When a person dies, the property he or she holds in their own name is called an Estate.
A Will is a legal document that names the person or persons appointed as estate trustee (formerly known as an executor/executrix) and sets out how you want your assets will be distributed.
The authority for administering the estate comes from the Will and is effective the moment the person dies; however, often probate is required before third parties will recognize that legal authority.
An estate trustee or executor is the only person who has the authority to deal with the deceased’s property including making the funeral arrangements – not their spouse, family or attorney for property.
The term probate refers to the process where the court grants official authority to the estate trustee to deal with the deceased’s property. The court grants a Certificate of Appointment to the estate trustee, which is the document that confirms the estate trustee has this authority.
Probate is obtained by filing certain documents with the court giving notice to the beneficiaries of the application and paying the estate administration tax (formerly called probate fees).
In some cases, probate is not always required as it is the nature of the assets that will determine whether probate is necessary.
The law imposes certain duties and obligations on the estate trustee to ensure you act diligently and honestly and for the benefit of the beneficiaries. Estate trustees are held to a high standard of care and have unlimited personal liability for breaches of their duties, meaning they could be forced to reimburse the beneficiaries using their own money.
If multiple estate trustees are appointed, you all must act unanimously unless the Will provides otherwise.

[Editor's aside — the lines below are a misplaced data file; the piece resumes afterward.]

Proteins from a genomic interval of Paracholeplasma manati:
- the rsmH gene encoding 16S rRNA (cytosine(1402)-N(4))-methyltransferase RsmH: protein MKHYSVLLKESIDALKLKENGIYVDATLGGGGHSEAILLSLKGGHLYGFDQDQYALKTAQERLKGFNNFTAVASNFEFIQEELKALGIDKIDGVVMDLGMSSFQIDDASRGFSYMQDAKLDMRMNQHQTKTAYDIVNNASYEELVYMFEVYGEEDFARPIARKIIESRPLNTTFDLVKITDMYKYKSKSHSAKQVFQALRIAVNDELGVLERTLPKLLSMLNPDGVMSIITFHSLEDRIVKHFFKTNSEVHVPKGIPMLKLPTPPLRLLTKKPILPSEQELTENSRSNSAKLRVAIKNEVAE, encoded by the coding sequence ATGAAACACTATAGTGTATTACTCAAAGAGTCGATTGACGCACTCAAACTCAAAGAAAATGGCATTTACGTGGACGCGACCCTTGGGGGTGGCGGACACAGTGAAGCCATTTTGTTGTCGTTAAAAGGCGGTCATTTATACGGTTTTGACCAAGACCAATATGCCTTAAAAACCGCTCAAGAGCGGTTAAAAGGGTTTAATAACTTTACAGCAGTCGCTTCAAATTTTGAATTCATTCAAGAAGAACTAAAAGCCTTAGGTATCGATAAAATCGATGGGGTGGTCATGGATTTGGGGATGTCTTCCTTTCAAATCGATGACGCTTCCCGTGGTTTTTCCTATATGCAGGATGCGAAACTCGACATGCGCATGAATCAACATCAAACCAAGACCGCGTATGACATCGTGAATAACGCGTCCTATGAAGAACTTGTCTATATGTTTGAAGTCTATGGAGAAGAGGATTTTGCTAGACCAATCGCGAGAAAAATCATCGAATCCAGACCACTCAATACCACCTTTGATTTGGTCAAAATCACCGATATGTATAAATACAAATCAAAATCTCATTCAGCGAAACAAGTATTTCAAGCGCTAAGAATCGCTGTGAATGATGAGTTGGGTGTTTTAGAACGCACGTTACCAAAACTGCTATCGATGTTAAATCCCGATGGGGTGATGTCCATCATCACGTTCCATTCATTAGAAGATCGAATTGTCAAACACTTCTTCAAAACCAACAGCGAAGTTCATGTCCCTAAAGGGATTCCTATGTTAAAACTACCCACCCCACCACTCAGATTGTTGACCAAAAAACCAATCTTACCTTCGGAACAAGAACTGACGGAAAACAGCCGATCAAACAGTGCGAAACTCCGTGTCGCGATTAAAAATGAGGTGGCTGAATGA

If an estate is a subject of litigation (for example, if the will is challenged) a court may appoint an estate trustee during litigation to manage the estate during the course of the litigation.
In most circumstances, the estate trustee during litigation would maintain and preserve the assets of the estate, pay the deceased’s estate debts and file the required estate income taxes, but would not have the authority to distribute the estate unless the beneficiaries agree or unless the court orders it.
If you have been appointed as an estate trustee, we recommend getting legal advice to make sure your loved one’s estate is taken care of effectively and efficiently, and to protect yourself from potential liability.
If you have questions about estate administration, contact Sweatman Law. We represent executors and beneficiaries in all types of estate matters. We will work diligently to protect your interests, thoroughly explain your legal options and provide you with knowledgeable advice. To schedule an appointment with one of our lawyers, contact Sweatman Law Firm.